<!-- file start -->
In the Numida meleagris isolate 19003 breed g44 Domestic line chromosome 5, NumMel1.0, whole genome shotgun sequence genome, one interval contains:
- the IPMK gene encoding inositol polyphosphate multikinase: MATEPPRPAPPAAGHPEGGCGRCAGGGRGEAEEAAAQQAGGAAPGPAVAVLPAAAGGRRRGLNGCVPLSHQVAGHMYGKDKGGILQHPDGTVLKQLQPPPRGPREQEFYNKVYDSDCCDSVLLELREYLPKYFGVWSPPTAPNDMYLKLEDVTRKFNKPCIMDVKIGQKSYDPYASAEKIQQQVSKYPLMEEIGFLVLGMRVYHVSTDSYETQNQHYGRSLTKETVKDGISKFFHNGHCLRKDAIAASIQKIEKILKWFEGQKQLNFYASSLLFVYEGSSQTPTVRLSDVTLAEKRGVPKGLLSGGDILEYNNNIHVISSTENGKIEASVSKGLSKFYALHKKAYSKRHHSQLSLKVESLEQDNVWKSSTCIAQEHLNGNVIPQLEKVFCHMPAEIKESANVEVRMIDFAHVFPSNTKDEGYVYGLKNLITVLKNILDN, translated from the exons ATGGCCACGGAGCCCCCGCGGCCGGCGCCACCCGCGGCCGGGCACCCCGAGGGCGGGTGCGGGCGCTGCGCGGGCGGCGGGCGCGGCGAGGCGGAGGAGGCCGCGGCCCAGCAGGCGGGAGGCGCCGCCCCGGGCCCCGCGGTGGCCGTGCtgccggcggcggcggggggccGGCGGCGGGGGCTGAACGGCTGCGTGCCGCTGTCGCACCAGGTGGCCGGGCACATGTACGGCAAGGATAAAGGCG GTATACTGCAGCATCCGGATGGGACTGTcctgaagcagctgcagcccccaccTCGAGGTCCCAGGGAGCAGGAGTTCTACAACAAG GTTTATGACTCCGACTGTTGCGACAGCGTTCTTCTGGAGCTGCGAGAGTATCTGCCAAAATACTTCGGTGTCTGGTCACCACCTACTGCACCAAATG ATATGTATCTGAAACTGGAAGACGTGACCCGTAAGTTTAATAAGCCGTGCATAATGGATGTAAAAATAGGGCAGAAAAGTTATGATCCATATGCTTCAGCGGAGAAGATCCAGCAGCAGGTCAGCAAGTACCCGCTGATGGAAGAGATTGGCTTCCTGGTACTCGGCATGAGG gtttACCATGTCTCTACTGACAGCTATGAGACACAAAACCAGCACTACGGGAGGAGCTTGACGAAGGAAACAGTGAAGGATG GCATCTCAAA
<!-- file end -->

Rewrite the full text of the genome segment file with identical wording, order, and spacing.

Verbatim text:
In the Numida meleagris isolate 19003 breed g44 Domestic line chromosome 5, NumMel1.0, whole genome shotgun sequence genome, one interval contains:
- the IPMK gene encoding inositol polyphosphate multikinase: MATEPPRPAPPAAGHPEGGCGRCAGGGRGEAEEAAAQQAGGAAPGPAVAVLPAAAGGRRRGLNGCVPLSHQVAGHMYGKDKGGILQHPDGTVLKQLQPPPRGPREQEFYNKVYDSDCCDSVLLELREYLPKYFGVWSPPTAPNDMYLKLEDVTRKFNKPCIMDVKIGQKSYDPYASAEKIQQQVSKYPLMEEIGFLVLGMRVYHVSTDSYETQNQHYGRSLTKETVKDGISKFFHNGHCLRKDAIAASIQKIEKILKWFEGQKQLNFYASSLLFVYEGSSQTPTVRLSDVTLAEKRGVPKGLLSGGDILEYNNNIHVISSTENGKIEASVSKGLSKFYALHKKAYSKRHHSQLSLKVESLEQDNVWKSSTCIAQEHLNGNVIPQLEKVFCHMPAEIKESANVEVRMIDFAHVFPSNTKDEGYVYGLKNLITVLKNILDN, translated from the exons ATGGCCACGGAGCCCCCGCGGCCGGCGCCACCCGCGGCCGGGCACCCCGAGGGCGGGTGCGGGCGCTGCGCGGGCGGCGGGCGCGGCGAGGCGGAGGAGGCCGCGGCCCAGCAGGCGGGAGGCGCCGCCCCGGGCCCCGCGGTGGCCGTGCtgccggcggcggcggggggccGGCGGCGGGGGCTGAACGGCTGCGTGCCGCTGTCGCACCAGGTGGCCGGGCACATGTACGGCAAGGATAAAGGCG GTATACTGCAGCATCCGGATGGGACTGTcctgaagcagctgcagcccccaccTCGAGGTCCCAGGGAGCAGGAGTTCTACAACAAG GTTTATGACTCCGACTGTTGCGACAGCGTTCTTCTGGAGCTGCGAGAGTATCTGCCAAAATACTTCGGTGTCTGGTCACCACCTACTGCACCAAATG ATATGTATCTGAAACTGGAAGACGTGACCCGTAAGTTTAATAAGCCGTGCATAATGGATGTAAAAATAGGGCAGAAAAGTTATGATCCATATGCTTCAGCGGAGAAGATCCAGCAGCAGGTCAGCAAGTACCCGCTGATGGAAGAGATTGGCTTCCTGGTACTCGGCATGAGG gtttACCATGTCTCTACTGACAGCTATGAGACACAAAACCAGCACTACGGGAGGAGCTTGACGAAGGAAACAGTGAAGGATG GCATCTCAAA